# Identity

`Identity[A]`

describes a data type with an associative combining operation that also has an identity element.

Its signature is:

```
trait Associative[A] {
def combine(left: => A, right: => A): A
}
trait Identity[A] extends Associative[A] {
def identity: A
}
```

The identity element is a neutral value that does not have any structure itself and so combining it with any other value just leaves the structure of the other value unchanged. For instance, an empty `Chunk`

is an identity element with respect to the `++`

operator.

It is important to note here that while `Identity`

describes a data type with an identity element, that identity element only has meaning in relation to the binary operator. Specifically, combining any value of type `A`

with the identity element with the `combine`

operator must return the value unchanged.

```
a <> identity === a
identity <> a === a
```

For example, zero is an identity element with respect to addition, but not with respect to multiplication. Similarly, `true`

is an identity element with respect to logical conjunction, but `false`

is an identity element with respect to logical disjunction.

Many associative combinining operations also have an identity element, but some do not.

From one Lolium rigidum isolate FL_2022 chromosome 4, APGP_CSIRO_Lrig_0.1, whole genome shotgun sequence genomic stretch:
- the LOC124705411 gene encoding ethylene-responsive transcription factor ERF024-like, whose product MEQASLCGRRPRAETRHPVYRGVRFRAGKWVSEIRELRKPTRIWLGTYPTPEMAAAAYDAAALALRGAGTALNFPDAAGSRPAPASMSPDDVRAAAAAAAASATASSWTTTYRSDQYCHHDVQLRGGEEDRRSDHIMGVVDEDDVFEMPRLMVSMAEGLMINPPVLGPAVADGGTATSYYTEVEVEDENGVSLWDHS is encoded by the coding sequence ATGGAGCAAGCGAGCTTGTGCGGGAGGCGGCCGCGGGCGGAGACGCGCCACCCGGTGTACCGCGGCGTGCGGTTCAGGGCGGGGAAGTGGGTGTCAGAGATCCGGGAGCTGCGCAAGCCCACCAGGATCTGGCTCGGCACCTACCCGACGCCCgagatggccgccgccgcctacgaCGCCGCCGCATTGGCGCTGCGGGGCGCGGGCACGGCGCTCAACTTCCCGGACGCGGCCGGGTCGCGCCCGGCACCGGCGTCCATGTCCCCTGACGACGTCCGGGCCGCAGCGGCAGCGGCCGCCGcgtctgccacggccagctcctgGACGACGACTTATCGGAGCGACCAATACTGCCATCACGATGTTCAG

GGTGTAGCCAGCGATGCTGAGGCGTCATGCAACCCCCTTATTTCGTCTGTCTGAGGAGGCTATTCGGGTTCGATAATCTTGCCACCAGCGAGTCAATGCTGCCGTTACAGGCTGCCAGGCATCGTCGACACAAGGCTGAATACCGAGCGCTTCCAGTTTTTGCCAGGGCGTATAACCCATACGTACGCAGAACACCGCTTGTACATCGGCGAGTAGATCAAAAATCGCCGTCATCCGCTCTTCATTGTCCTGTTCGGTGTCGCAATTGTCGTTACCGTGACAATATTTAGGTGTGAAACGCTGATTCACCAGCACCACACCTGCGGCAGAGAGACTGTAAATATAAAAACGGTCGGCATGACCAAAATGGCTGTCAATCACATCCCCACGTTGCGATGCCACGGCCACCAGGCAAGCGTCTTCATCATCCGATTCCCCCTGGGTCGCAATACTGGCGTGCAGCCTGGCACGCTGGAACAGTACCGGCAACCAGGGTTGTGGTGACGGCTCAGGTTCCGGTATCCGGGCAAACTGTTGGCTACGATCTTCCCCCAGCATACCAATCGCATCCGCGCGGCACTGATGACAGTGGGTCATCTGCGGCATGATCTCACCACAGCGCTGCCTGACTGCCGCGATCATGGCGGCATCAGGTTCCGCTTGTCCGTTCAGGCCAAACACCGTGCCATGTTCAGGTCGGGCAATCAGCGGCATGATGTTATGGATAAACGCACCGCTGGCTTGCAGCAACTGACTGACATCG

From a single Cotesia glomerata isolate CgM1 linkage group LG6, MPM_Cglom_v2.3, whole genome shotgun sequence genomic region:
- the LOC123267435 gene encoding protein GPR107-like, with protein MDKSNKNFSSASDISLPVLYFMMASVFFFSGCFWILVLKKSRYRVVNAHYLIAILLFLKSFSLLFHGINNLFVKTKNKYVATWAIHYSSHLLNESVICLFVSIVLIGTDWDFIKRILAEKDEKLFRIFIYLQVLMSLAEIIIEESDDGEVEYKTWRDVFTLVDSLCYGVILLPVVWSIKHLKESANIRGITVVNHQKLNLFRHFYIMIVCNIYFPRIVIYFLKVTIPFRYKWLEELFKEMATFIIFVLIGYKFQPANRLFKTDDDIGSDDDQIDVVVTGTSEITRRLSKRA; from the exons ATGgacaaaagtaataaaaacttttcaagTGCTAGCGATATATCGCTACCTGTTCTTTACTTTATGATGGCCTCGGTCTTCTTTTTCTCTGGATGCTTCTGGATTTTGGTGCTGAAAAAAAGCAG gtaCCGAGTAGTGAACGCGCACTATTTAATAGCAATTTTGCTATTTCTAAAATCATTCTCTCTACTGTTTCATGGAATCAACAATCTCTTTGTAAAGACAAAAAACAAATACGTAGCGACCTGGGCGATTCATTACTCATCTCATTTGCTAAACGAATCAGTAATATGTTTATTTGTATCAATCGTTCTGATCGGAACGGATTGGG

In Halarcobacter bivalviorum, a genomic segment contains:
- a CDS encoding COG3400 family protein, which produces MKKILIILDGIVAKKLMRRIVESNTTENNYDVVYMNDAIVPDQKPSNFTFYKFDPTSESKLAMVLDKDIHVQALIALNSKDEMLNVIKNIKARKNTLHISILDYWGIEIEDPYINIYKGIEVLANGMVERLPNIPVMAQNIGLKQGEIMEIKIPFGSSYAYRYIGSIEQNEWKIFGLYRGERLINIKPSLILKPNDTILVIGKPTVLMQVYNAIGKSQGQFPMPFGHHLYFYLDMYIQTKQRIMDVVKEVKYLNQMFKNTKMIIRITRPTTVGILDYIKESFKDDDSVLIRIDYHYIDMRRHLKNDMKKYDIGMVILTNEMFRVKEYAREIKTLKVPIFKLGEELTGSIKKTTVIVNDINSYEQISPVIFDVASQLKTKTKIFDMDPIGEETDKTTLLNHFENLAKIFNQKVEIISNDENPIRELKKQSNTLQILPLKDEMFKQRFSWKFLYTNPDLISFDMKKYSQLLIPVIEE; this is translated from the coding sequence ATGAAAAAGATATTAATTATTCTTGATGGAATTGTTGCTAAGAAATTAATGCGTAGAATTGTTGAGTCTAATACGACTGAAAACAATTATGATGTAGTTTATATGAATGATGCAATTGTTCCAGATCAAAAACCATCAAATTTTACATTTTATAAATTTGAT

For example the minimum or maximum of two values on which a total ordering is defined does not have an identity element. Neither does the first or last of two values or the concatenation of collections that cannot be empty.

If we import `zio.prelude._`

we can use the same `<>`

operator as we did to combine two values for which an `Associative`

instance was defined.

Since the `identity`

value is a single value and not an operator we access it slightly different. Typically we will use the `apply`

method on the `Identity`

companion object.

```
import zio.prelude._
import zio.prelude.newtypes._
val zero: Int =
Identity[Sum[Int]].identity
// zero: Int = 0
```

The `apply`

operator on the `Identity`

companion object "looks up" the instance of the type class for the specified type, failing with a compilation error if the instance cannot be found. This operator is available on every functional abstraction in ZIO Prelude and is sometimes referred to as its "summoner".

Notice also here that we are using the `Sum`

new type to specify that we are interested in the identity element with respect to addition rather than another operator such as multiplication. See the section on new types in the documentation for the `Associative`

abstraction for a discussion of the use of new types to disambiguate type class instances.

The main value the identity element adds over just having the associative combining operation is the ability to handle cases where we do not have any value of the type at all.

With the `Associative`

abstraction we know how to combine any two values of type `A`

. So if we have one or more values of type `A`

we can always combine them all together by repeatedly applying the `combine`

operator.